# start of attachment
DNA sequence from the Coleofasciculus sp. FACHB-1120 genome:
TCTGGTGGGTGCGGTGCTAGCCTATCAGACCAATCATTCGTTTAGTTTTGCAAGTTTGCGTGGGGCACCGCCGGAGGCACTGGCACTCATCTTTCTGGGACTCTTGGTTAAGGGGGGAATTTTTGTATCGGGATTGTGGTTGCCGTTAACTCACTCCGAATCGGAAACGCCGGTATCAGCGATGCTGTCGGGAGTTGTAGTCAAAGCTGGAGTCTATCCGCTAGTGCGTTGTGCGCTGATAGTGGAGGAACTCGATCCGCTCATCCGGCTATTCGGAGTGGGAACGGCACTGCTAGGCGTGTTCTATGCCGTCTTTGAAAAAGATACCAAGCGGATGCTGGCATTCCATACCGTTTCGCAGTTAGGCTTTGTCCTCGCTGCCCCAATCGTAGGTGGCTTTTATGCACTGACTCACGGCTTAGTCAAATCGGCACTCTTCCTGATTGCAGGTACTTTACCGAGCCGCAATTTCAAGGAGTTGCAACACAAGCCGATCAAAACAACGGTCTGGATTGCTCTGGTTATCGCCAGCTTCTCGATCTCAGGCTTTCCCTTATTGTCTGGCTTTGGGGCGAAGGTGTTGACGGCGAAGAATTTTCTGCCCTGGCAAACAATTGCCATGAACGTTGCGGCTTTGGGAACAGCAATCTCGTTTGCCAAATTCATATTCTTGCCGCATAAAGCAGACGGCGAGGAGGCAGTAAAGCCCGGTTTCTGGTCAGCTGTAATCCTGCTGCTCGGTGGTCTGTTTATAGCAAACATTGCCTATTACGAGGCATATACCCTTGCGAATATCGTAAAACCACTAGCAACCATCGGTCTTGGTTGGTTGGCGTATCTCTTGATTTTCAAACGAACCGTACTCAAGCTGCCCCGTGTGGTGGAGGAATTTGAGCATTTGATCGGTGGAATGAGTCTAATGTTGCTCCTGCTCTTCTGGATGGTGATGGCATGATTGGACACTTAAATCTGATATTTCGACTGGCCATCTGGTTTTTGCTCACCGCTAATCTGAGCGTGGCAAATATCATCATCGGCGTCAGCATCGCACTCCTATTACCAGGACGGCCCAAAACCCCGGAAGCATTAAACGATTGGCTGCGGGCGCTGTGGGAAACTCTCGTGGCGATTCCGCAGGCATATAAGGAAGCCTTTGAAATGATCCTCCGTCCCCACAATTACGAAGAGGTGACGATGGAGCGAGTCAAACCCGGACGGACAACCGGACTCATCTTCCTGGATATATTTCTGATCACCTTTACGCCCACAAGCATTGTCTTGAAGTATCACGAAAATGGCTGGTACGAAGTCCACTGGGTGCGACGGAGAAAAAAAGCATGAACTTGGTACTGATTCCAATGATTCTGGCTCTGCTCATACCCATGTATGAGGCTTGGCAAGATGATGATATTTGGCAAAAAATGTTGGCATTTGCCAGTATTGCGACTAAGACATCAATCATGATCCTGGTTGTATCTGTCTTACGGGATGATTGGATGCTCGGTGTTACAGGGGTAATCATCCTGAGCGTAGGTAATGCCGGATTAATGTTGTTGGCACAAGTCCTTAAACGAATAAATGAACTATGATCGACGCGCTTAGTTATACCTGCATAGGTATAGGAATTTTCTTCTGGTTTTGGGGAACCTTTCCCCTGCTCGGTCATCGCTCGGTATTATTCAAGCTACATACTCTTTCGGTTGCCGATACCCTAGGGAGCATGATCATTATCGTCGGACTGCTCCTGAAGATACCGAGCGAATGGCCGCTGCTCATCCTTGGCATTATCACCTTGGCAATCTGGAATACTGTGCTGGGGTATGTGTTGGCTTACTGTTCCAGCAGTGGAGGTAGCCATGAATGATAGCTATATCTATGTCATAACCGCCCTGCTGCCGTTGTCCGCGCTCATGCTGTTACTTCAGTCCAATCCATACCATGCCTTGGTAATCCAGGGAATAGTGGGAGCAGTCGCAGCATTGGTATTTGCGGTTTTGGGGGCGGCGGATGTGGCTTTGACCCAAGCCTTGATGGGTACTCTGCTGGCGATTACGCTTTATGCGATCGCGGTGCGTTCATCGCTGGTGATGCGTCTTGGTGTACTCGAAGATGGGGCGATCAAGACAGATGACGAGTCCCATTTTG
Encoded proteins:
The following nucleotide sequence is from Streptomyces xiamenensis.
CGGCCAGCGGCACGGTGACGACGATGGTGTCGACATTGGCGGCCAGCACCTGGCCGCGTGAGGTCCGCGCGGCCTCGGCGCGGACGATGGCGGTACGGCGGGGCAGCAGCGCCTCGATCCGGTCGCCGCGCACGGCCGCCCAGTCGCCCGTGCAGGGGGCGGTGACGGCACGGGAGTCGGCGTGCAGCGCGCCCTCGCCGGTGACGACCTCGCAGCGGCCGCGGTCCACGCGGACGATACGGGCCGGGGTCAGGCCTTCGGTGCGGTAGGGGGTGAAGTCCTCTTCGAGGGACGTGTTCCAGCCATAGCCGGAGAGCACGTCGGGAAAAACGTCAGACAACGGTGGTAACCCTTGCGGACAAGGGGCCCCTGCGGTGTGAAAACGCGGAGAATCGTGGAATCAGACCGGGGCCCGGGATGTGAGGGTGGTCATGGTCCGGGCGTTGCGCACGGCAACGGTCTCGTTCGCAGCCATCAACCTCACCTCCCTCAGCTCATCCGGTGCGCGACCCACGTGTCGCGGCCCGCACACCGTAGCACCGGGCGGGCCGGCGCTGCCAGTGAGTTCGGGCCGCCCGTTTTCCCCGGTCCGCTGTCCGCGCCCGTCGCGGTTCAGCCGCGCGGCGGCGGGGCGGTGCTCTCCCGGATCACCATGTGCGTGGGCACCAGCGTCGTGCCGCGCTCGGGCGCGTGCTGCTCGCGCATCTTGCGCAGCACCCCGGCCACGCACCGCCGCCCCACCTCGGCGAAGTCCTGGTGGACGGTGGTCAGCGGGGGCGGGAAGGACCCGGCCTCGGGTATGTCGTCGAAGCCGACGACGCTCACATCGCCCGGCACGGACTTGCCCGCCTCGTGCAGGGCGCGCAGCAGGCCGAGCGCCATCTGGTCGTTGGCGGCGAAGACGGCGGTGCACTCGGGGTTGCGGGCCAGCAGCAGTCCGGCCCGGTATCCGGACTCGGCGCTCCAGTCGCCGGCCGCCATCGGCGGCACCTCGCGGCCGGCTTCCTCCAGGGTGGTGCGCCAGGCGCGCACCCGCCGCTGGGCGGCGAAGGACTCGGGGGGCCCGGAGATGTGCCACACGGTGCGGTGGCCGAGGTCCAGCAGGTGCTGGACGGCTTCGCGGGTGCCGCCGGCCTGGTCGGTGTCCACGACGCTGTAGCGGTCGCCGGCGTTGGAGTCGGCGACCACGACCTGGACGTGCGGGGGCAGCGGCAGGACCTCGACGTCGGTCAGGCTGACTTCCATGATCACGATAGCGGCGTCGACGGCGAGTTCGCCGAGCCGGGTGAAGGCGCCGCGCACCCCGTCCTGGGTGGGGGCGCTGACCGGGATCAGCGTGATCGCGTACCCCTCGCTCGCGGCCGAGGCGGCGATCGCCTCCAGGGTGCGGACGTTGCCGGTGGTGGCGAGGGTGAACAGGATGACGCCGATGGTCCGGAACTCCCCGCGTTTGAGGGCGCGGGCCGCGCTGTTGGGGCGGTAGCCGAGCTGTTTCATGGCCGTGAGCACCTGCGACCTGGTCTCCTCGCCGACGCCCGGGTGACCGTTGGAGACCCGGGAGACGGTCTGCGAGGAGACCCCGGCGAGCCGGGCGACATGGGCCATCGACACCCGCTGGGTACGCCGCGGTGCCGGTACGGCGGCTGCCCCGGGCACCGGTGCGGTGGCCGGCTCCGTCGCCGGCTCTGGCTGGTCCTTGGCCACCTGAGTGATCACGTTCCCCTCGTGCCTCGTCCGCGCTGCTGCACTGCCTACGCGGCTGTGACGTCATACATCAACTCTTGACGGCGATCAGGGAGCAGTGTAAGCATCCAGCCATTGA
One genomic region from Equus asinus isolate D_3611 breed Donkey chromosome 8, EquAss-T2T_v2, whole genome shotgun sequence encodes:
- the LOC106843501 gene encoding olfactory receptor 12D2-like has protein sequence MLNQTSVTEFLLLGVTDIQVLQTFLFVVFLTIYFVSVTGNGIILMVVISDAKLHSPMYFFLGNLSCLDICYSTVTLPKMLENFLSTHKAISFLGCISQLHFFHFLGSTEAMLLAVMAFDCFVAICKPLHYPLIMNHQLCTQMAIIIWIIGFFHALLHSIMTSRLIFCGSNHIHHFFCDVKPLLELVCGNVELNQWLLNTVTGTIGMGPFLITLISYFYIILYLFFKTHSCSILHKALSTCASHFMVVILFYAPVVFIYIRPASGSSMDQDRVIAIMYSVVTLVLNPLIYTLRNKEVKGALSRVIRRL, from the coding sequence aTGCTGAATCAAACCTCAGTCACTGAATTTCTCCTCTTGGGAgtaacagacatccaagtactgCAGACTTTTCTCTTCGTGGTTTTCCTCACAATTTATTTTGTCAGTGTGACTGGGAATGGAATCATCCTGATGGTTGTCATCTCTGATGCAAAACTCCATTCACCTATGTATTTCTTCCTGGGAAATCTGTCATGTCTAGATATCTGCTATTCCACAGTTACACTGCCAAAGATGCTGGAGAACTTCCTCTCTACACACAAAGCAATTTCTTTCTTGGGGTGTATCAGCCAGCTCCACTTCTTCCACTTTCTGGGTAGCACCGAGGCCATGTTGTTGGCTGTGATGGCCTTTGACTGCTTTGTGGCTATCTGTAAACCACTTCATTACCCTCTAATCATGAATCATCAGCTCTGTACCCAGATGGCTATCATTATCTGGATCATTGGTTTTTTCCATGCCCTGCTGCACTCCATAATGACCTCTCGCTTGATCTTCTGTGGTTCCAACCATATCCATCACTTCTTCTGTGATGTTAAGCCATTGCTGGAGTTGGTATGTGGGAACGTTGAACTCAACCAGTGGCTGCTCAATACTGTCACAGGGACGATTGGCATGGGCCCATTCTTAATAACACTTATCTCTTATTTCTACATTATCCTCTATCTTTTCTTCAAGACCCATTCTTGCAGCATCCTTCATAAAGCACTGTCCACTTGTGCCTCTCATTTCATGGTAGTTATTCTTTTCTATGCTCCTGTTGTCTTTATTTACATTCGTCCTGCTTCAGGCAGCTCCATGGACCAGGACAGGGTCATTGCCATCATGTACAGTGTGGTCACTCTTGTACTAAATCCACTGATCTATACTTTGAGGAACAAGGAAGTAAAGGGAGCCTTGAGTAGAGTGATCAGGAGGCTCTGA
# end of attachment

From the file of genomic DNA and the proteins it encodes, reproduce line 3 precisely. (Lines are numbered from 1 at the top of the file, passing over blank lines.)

Encoded proteins: